Moving deeper into the mountains from Ponce, sticking to the famed Ruta Panorámica, Puerto Rico’s landscape takes a drastic turn. Buick size ferns grow out into the road and patches of green bamboo form a canopy over it. Avocadoes and oranges fall from trees and rot on the pavement, filling the air with a beautifully pungent aroma. The chirps of the coqui are constant. I have flashbacks of Dominica and Costa Rica.
Tired of the banking industry, native Ponceño Alejandro Vélez Blasini set off for the New England Culinary Institute in Vermont. After a successful run with a tapas bar, in mid-2009 he opened Archipeilago, a restaurant on the sixth and seventh floors of a building overlooking Ponce’s Parque de Bombas and Catedral de Nuestra Señora de Guadalupe on Ponce’s Spanish style plaza. The rooftop view is stunning, one of the best of any restaurants I’ve ever seen. The town square below glows at night.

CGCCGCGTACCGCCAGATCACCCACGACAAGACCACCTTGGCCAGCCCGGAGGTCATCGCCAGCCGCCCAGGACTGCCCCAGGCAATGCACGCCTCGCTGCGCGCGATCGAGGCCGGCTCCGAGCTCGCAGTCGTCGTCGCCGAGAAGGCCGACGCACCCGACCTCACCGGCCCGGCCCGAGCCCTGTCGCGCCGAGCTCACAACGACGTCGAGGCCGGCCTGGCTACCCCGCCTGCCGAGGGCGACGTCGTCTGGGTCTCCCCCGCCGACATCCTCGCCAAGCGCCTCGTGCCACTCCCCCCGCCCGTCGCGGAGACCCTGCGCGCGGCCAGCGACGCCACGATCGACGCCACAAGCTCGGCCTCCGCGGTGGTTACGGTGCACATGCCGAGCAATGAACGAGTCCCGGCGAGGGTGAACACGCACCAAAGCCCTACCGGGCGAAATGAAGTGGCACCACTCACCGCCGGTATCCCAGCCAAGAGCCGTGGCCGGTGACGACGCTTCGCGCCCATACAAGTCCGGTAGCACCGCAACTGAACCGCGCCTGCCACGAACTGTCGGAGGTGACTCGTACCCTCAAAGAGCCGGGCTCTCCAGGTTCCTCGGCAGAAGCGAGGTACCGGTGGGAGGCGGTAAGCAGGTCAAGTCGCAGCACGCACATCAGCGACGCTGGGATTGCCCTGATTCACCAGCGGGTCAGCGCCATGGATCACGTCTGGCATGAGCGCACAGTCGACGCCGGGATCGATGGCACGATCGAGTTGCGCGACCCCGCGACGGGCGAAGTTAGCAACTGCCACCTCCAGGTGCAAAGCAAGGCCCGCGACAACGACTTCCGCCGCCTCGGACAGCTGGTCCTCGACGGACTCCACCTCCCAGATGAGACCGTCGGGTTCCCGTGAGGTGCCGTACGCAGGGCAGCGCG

Guavate, the name just sounds flavorful. From Ponce it’s a quick hop on the San Juan highway to the rural, hilly village beside the Carite Forest Reserve. Once you turn onto Route 184, Puerto Rico’s Pork Highway, you can smell the burning flesh. Large open-air restaurants each with an entire hog roasting in the front called lechoneras sit side by side for several miles. Most are open only on the weekends and by the afternoon turn into dance parties. Anthony Bourdain’s No Reservations was here, as was Andrew Zimmern and every other adventurous eating show. Tourists however, rarely make the trip.